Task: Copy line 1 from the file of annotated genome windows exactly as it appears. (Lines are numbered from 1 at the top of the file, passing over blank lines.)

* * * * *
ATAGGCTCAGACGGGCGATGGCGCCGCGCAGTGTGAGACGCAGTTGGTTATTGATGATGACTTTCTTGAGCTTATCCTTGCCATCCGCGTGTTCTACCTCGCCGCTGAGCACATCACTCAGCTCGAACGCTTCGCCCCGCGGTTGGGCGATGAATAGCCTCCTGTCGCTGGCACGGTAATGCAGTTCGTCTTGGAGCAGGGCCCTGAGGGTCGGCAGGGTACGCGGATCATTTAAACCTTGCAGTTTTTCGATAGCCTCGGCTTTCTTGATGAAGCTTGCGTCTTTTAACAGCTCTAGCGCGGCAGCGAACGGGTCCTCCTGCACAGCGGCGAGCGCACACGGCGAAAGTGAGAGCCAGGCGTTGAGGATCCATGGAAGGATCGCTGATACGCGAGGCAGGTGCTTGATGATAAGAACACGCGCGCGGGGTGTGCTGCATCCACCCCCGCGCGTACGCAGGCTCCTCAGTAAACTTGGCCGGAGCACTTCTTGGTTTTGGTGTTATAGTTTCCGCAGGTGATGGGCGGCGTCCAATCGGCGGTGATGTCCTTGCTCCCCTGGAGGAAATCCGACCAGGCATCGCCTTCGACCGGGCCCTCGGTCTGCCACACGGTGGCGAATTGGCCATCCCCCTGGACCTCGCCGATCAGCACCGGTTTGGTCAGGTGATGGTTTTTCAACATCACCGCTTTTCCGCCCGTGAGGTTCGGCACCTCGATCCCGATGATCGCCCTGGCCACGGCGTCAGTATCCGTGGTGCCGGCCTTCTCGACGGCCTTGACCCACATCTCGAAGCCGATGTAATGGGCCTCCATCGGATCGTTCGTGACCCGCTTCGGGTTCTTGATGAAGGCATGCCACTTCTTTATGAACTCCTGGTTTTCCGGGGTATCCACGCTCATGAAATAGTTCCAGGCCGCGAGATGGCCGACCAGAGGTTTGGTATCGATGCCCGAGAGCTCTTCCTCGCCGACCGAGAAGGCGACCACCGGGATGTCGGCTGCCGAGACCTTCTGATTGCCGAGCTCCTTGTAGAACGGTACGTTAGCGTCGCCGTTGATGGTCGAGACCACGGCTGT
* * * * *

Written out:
ATAGGCTCAGACGGGCGATGGCGCCGCGCAGTGTGAGACGCAGTTGGTTATTGATGATGACTTTCTTGAGCTTATCCTTGCCATCCGCGTGTTCTACCTCGCCGCTGAGCACATCACTCAGCTCGAACGCTTCGCCCCGCGGTTGGGCGATGAATAGCCTCCTGTCGCTGGCACGGTAATGCAGTTCGTCTTGGAGCAGGGCCCTGAGGGTCGGCAGGGTACGCGGATCATTTAAACCTTGCAGTTTTTCGATAGCCTCGGCTTTCTTGATGAAGCTTGCGTCTTTTAACAGCTCTAGCGCGGCAGCGAACGGGTCCTCCTGCACAGCGGCGAGCGCACACGGCGAAAGTGAGAGCCAGGCGTTGAGGATCCATGGAAGGATCGCTGATACGCGAGGCAGGTGCTTGATGATAAGAACACGCGCGCGGGGTGTGCTGCATCCACCCCCGCGCGTACGCAGGCTCCTCAGTAAACTTGGCCGGAGCACTTCTTGGTTTTGGTGTTATAGTTTCCGCAGGTGATGGGCGGCGTCCAATCGGCGGTGATGTCCTTGCTCCCCTGGAGGAAATCCGACCAGGCATCGCCTTCGACCGGGCCCTCGGTCTGCCACACGGTGGCGAATTGGCCATCCCCCTGGACCTCGCCGATCAGCACCGGTTTGGTCAGGTGATGGTTTTTCAACATCACCGCTTTTCCGCCCGTGAGGTTCGGCACCTCGATCCCGATGATCGCCCTGGCCACGGCGTCAGTATCCGTGGTGCCGGCCTTCTCGACGGCCTTGACCCACATCTCGAAGCCGATGTAATGGGCCTCCATCGGATCGTTCGTGACCCGCTTCGGGTTCTTGATGAAGGCATGCCACTTCTTTATGAACTCCTGGTTTTCCGGGGTATCCACGCTCATGAAATAGTTCCAGGCCGCGAGATGGCCGACCAGAGGTTTGGTATCGATGCCCGAGAGCTCTTCCTCGCCGACCGAGAAGGCGACCACCGGGATGTCGGCTGCCGAGACCTTCTGATTGCCGAGCTCCTTGTAGAACGGTACGTTAGCGTCGCCGTTGATGGTCGAGACCACGGCTGT